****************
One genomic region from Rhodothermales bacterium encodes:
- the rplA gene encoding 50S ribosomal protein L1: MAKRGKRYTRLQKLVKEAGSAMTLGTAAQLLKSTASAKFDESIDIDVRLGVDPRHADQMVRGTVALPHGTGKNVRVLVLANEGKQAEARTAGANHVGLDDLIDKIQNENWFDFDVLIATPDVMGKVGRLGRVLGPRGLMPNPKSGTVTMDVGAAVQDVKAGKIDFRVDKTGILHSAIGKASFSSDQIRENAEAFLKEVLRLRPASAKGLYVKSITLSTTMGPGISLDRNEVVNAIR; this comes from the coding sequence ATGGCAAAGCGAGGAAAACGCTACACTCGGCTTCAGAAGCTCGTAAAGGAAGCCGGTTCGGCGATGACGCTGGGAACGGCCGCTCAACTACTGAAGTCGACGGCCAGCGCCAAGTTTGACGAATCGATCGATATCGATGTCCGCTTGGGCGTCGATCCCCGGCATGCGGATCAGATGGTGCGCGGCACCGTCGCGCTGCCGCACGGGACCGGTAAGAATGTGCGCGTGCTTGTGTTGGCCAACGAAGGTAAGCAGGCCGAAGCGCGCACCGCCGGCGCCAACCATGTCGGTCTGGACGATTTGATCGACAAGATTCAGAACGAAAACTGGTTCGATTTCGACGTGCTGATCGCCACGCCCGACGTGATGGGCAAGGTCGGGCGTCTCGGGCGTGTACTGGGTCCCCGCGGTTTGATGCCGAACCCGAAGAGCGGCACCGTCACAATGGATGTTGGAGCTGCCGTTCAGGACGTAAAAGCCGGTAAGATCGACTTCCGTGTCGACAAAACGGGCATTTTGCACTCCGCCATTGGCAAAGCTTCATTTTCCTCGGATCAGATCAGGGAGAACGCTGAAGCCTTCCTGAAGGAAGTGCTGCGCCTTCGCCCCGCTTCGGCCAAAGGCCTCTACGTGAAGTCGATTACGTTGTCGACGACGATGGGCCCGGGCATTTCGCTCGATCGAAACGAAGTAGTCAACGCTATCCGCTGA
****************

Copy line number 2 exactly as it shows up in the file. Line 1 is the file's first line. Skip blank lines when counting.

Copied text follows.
- the rplA gene encoding 50S ribosomal protein L1: MAKRGKRYTRLQKLVKEAGSAMTLGTAAQLLKSTASAKFDESIDIDVRLGVDPRHADQMVRGTVALPHGTGKNVRVLVLANEGKQAEARTAGANHVGLDDLIDKIQNENWFDFDVLIATPDVMGKVGRLGRVLGPRGLMPNPKSGTVTMDVGAAVQDVKAGKIDFRVDKTGILHSAIGKASFSSDQIRENAEAFLKEVLRLRPASAKGLYVKSITLSTTMGPGISLDRNEVVNAIR; this comes from the coding sequence ATGGCAAAGCGAGGAAAACGCTACACTCGGCTTCAGAAGCTCGTAAAGGAAGCCGGTTCGGCGATGACGCTGGGAACGGCCGCTCAACTACTGAAGTCGACGGCCAGCGCCAAGTTTGACGAATCGATCGATATCGATGTCCGCTTGGGCGTCGATCCCCGGCATGCGGATCAGATGGTGCGCGGCACCGTCGCGCTGCCGCACGGGACCGGTAAGAATGTGCGCGTGCTTGTGTTGGCCAACGAAGGTAAGCAGGCCGAAGCGCGCACCGCCGGCGCCAACCATGTCGGTCTGGACGATTTGATCGACAAGATTCAGAACGAAAACTGGTTCGATTTCGACGTGCTGATCGCCACGCCCGACGTGATGGGCAAGGTCGGGCGTCTCGGGCGTGTACTGGGTCCCCGCGGTTTGATGCCGAACCCGAAGAGCGGCACCGTCACAATGGATGTTGGAGCTGCCGTTCAGGACGTAAAAGCCGGTAAGATCGACTTCCGTGTCGACAAAACGGGCATTTTGCACTCCGCCATTGGCAAAGCTTCATTTTCCTCGGATCAGATCAGGGAGAACGCTGAAGCCTTCCTGAAGGAAGTGCTGCGCCTTCGCCCCGCTTCGGCCAAAGGCCTCTACGTGAAGTCGATTACGTTGTCGACGACGATGGGCCCGGGCATTTCGCTCGATCGAAACGAAGTAGTCAACGCTATCCGCTGA